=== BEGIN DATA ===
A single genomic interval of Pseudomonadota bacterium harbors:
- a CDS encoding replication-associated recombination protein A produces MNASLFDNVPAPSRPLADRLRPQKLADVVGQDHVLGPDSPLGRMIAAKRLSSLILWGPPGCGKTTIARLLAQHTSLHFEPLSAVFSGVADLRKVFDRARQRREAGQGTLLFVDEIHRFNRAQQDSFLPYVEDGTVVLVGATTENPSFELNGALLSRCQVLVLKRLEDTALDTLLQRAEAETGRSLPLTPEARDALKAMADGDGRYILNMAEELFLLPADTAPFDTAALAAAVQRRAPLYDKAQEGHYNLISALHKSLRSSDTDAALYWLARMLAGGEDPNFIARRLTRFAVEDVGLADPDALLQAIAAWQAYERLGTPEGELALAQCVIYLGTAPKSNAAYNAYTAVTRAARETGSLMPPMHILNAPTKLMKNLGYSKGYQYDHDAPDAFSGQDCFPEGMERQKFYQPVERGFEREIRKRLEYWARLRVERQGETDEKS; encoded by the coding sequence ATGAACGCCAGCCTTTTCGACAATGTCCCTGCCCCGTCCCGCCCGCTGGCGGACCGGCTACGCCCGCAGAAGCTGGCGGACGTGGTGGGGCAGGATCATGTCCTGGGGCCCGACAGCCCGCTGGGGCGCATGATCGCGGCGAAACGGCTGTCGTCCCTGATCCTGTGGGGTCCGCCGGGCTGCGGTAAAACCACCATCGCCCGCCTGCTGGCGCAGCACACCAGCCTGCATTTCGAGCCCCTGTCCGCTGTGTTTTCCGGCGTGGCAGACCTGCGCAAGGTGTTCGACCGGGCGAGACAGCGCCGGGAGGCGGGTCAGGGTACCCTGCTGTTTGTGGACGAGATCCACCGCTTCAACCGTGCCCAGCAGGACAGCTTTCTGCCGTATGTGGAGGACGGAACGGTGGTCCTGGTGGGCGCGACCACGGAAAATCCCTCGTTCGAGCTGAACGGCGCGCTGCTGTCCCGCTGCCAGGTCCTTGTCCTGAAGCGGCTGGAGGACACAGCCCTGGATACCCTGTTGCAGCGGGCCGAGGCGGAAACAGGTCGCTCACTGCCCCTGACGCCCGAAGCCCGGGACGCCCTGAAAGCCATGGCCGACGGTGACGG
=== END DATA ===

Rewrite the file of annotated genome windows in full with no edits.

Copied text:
A single genomic interval of Pseudomonadota bacterium harbors:
- a CDS encoding replication-associated recombination protein A produces MNASLFDNVPAPSRPLADRLRPQKLADVVGQDHVLGPDSPLGRMIAAKRLSSLILWGPPGCGKTTIARLLAQHTSLHFEPLSAVFSGVADLRKVFDRARQRREAGQGTLLFVDEIHRFNRAQQDSFLPYVEDGTVVLVGATTENPSFELNGALLSRCQVLVLKRLEDTALDTLLQRAEAETGRSLPLTPEARDALKAMADGDGRYILNMAEELFLLPADTAPFDTAALAAAVQRRAPLYDKAQEGHYNLISALHKSLRSSDTDAALYWLARMLAGGEDPNFIARRLTRFAVEDVGLADPDALLQAIAAWQAYERLGTPEGELALAQCVIYLGTAPKSNAAYNAYTAVTRAARETGSLMPPMHILNAPTKLMKNLGYSKGYQYDHDAPDAFSGQDCFPEGMERQKFYQPVERGFEREIRKRLEYWARLRVERQGETDEKS; encoded by the coding sequence ATGAACGCCAGCCTTTTCGACAATGTCCCTGCCCCGTCCCGCCCGCTGGCGGACCGGCTACGCCCGCAGAAGCTGGCGGACGTGGTGGGGCAGGATCATGTCCTGGGGCCCGACAGCCCGCTGGGGCGCATGATCGCGGCGAAACGGCTGTCGTCCCTGATCCTGTGGGGTCCGCCGGGCTGCGGTAAAACCACCATCGCCCGCCTGCTGGCGCAGCACACCAGCCTGCATTTCGAGCCCCTGTCCGCTGTGTTTTCCGGCGTGGCAGACCTGCGCAAGGTGTTCGACCGGGCGAGACAGCGCCGGGAGGCGGGTCAGGGTACCCTGCTGTTTGTGGACGAGATCCACCGCTTCAACCGTGCCCAGCAGGACAGCTTTCTGCCGTATGTGGAGGACGGAACGGTGGTCCTGGTGGGCGCGACCACGGAAAATCCCTCGTTCGAGCTGAACGGCGCGCTGCTGTCCCGCTGCCAGGTCCTTGTCCTGAAGCGGCTGGAGGACACAGCCCTGGATACCCTGTTGCAGCGGGCCGAGGCGGAAACAGGTCGCTCACTGCCCCTGACGCCCGAAGCCCGGGACGCCCTGAAAGCCATGGCCGACGGTGACGG